What’s now better still is that we’ve had our successful completion of the Phase 1/2a study. Though I can’t comment specifically on aspects of the ongoing OLE, because that will only be presented in organized forums like podium presentations, etc., I can say now that we’ve been in that study over a year, so that also gives me confidence that this is something that could be suitable for a chronic treatment paradigm.

I think the pieces that need to come in now are the things that are going to take a little longer, that might require some patience, importantly efficacy and long-term safety in a larger group of patients. We’ll await the randomized [Phase 3] trial result, as the ultimate confirmation of that.

The open-label extension is our most advanced study. We’re quite focused on learning about the drug from that study, comparing the two treatment regimens [different frequency of drug] and the associated safety/tolerability, PK of the drug [pharmacokinetics: absorption, distribution, and metabolism of a drug], PD [pharmacodynamics: effect and mechanism of a drug] and exploratory clinical outcomes over 15 months, although note this is in an open label/not placebo-controlled setting. That’s obviously going to finish before the end of the pivotal study.

We’re pairing that with a Natural History Study to understand what we can be most confident of measuring in the open-label study, which is measures on objective biomarkers like mutant huntingtin. We can compare that against this matched natural history cohort over a longer time frame to understand not only the longer term safety/tolerability from the OLE, but also then the putative efficacy on the biomarkers and the clinical outcomes and digital clinical outcomes that are in the OLE study.

We’re in a very good spot and moving forward.

Expanding access to other disease groups

GV: So, the people in OLE will stop at 15 months?

SS: No. There is another study, which actually has been drafted and planned, that is essentially an extension of the first OLE study. And that’s known as the GEN-EXTEND Study. That will be an extension study for all participants of Roche- or Genentech-sponsored studies: the OLE, NHS, and GENERATION HD1.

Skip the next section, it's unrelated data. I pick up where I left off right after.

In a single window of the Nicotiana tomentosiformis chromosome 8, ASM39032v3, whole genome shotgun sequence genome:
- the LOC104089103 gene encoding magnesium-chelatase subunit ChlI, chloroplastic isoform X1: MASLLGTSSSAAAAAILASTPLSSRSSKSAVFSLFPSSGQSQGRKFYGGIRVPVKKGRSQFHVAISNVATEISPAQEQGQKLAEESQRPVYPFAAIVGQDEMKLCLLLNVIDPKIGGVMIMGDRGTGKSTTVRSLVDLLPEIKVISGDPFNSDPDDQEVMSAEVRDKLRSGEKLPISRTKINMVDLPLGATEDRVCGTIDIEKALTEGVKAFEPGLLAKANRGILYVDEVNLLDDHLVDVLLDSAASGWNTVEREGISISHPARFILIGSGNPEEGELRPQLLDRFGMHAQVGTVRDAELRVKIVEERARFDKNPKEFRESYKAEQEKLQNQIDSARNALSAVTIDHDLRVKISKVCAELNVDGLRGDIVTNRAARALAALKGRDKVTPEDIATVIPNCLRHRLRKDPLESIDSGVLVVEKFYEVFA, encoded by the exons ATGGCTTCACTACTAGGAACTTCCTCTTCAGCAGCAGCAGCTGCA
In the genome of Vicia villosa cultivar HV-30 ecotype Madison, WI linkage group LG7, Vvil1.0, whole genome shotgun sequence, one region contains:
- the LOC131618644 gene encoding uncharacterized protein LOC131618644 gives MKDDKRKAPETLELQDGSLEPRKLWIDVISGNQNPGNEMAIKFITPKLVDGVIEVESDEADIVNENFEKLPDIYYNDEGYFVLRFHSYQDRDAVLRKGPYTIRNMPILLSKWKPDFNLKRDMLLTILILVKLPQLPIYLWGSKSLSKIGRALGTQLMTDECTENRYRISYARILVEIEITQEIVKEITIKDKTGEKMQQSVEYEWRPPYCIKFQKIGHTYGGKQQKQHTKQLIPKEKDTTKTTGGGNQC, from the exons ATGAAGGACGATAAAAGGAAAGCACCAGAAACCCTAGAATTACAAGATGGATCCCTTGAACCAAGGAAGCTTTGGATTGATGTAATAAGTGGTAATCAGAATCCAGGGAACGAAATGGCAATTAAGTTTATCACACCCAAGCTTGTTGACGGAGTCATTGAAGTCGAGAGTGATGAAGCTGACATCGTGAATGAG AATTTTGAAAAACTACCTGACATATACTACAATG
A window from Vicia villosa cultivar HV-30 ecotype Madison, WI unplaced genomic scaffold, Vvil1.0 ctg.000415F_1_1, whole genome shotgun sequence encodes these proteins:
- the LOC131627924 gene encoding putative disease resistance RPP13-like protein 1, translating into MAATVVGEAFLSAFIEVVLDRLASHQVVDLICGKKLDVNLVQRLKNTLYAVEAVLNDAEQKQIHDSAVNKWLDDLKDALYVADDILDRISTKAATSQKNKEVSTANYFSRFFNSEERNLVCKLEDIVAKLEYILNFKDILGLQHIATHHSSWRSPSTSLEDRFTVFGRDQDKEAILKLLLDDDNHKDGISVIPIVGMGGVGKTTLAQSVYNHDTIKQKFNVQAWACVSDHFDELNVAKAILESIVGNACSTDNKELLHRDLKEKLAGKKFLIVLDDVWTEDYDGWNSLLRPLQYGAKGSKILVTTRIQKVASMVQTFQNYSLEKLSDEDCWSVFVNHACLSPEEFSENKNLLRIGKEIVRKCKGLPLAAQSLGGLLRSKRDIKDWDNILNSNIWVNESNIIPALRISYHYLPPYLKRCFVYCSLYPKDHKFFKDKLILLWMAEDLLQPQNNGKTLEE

[In the U.S., Roche personnel and products still use the name Genentech, a major U.S.-based biotech firm acquired by Roche in 2009.]

GV: Let’s say GENERATION HD1 takes four years. So, the people from Phase 1 through GEN-EXTEND will be able to continue that entire time?

SS: Yes, that’s right – if they wish. We’re not going to leave anybody who’s been committing their precious time to be in a Roche study to not continue treatment while they wait.

GV: When you say “expand,” which you referred to at the CHDI panel, you’re thinking about including prodromal individuals at some point?  

SS: Exactly. We need to get information from the lead studies in manifest HD first. Though we do not have a planned prodromal trial, we are actively thinking about what that would look like, should the lead studies be supportive of pursuing that route. We have a strategic mindset, and we indeed want to fully test the lowering hypothesis. And we fully believe that HD is a spectrum, so those planning discussions are consistent with that philosophy.

There are other aspects. As a part of drug development requirements, in the European Medicines Agency [the equivalent of the U.S. Food and Drug Administration] you’re required to come up with a pediatric investigational plan in juvenile HD, which we care about greatly as well.

That desire comes from a place of having seen and interacted a lot with the community and understanding the severe unmet need of [treating] juvenile HD on the one hand and also the highly compelling nature of preventing the decline from occurring in the first place, the ultimate goal of a Huntington’s therapy. Symptom reduction is great, and we hope to have great effects in manifest, but well recognize that the ultimate goal would be to help, let’s say, the “generation next” that’s coming.



Gaining confidence in the drug

GV: Since the confirmation of Phase 3 at the 2018 CHDI meeting, what new insights have you gained about the drug and HD, including from the open-label extension of Phase 1/2a? Can you elaborate on anything beyond what we’ve already discussed?

SS: I can just say that, broadly speaking, we’re very happy to be in the position where we have an open-label extension study that’s generating information on a regular basis. That gives us more confidence in the chronic therapy paradigm. We weren’t there a year ago. We just had had a four-dose study. Now we’ve had an OLE study running over a year. Further details from that will need to await our organized planned presentations, but we fully intend to share on that experience as this year progresses. The details of that are pending an ongoing set of analyses that we have.

GV: Have there been any adverse events in the OLE?

SS: Well, every drug program has AEs. There are nuances and details of what kinds of AEs. I’m just not at liberty to talk about those at this time, mainly because we don’t have the analysis on our full data set and we will be presenting at a later date during the course of the year.